So instead of making everything into a competition, you should celebrate each other’s strengths and support one another’s growth.

Ultimately, it’s about self-awareness, balance, and knowing when enough is enough.

7) Never saying “I’m sorry”

We all make mistakes. 

It’s nothing to be ashamed of, so long as you’re willing to admit when you were wrong and deal with the consequences of your actions. 

By that I mean, saying “I’m sorry” when needed.

Let me explain. 

If you’ve hurt your friend (intentionally or not), a sincere apology can go a long way. Not only that, but by taking responsibility for your actions, it fosters trust and demonstrates maturity.

And if they’re a true friend – they’ll understand. Or at the very least, hear you out.

However, if you’re unwilling to acknowledge your faults or apologize when necessary, it can tear apart the strongest of friendships.

Put yourself in their shoes. 

Ultimately, holding onto resentment and being stubborn can create a toxic atmosphere that drives friends away.

So the next time you’re wondering why no one invited you to Wendy’s Birthday party or Tony doesn’t answer your call, consider this list.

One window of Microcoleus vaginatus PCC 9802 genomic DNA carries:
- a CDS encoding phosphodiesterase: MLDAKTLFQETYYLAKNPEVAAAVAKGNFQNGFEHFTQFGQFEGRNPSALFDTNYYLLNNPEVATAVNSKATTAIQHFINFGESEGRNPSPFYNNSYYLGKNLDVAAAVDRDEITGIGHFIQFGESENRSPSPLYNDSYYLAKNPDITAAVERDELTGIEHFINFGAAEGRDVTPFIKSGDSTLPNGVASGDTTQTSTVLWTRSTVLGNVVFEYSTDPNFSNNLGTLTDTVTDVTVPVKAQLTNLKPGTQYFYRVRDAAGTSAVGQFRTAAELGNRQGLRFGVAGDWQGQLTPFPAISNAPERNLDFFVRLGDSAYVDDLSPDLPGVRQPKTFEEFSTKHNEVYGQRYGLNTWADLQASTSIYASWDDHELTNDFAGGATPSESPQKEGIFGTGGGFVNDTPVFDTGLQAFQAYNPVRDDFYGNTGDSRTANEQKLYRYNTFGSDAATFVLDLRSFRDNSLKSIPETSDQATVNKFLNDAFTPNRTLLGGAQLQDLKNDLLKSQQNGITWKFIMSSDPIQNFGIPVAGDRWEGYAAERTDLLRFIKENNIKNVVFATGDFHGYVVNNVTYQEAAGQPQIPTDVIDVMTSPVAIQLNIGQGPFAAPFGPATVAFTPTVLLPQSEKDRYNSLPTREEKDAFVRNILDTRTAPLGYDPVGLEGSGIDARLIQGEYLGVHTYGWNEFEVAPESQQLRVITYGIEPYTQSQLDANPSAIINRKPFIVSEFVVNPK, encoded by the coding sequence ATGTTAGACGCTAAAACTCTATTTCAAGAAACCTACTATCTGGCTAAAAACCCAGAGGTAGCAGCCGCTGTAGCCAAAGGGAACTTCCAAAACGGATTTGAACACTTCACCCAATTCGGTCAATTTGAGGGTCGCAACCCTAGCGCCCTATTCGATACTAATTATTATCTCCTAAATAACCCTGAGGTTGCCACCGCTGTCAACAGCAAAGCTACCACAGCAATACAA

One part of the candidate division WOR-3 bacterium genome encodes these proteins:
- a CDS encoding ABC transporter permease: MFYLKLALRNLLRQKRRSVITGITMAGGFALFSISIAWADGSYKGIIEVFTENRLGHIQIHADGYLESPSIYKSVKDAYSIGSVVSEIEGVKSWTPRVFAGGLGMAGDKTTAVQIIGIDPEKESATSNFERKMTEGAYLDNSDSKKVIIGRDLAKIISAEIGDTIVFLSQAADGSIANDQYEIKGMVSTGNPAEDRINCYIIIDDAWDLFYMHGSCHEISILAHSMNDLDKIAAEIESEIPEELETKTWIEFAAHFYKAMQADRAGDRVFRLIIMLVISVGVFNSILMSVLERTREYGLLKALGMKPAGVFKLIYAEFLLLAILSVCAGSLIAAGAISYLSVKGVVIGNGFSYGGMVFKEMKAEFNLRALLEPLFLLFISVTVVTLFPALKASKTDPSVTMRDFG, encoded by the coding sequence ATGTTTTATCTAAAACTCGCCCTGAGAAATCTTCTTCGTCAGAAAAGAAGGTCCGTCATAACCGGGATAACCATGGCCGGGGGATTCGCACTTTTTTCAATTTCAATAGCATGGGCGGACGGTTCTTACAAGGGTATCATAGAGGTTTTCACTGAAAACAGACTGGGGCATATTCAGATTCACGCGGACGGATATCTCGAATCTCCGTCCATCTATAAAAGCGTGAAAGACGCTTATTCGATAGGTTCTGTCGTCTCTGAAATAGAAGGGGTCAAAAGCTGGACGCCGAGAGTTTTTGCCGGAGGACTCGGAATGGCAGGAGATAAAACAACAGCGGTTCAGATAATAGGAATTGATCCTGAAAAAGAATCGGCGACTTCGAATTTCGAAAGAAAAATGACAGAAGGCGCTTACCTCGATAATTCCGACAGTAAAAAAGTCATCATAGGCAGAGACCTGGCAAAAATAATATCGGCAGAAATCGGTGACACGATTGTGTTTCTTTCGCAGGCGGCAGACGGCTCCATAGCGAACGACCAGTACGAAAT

It’s never too late to change your behavior for the better.

Picture of Leila El-Dean

Leila El-Dean

Leila is a passionate writer with a background in photography and art. She has over ten years of experience in branding, marketing, and building websites. She loves travelling and has lived in several countries, including Thailand, Malaysia, Spain, and Malta. When she’s not writing (or ogling cats), Leila loves trying new food and drinking copious amounts of Earl Grey tea.

Related articles

Most read articles

Get our articles

Ideapod news, articles, and resources, sent straight to your inbox every month.

0:00
0:00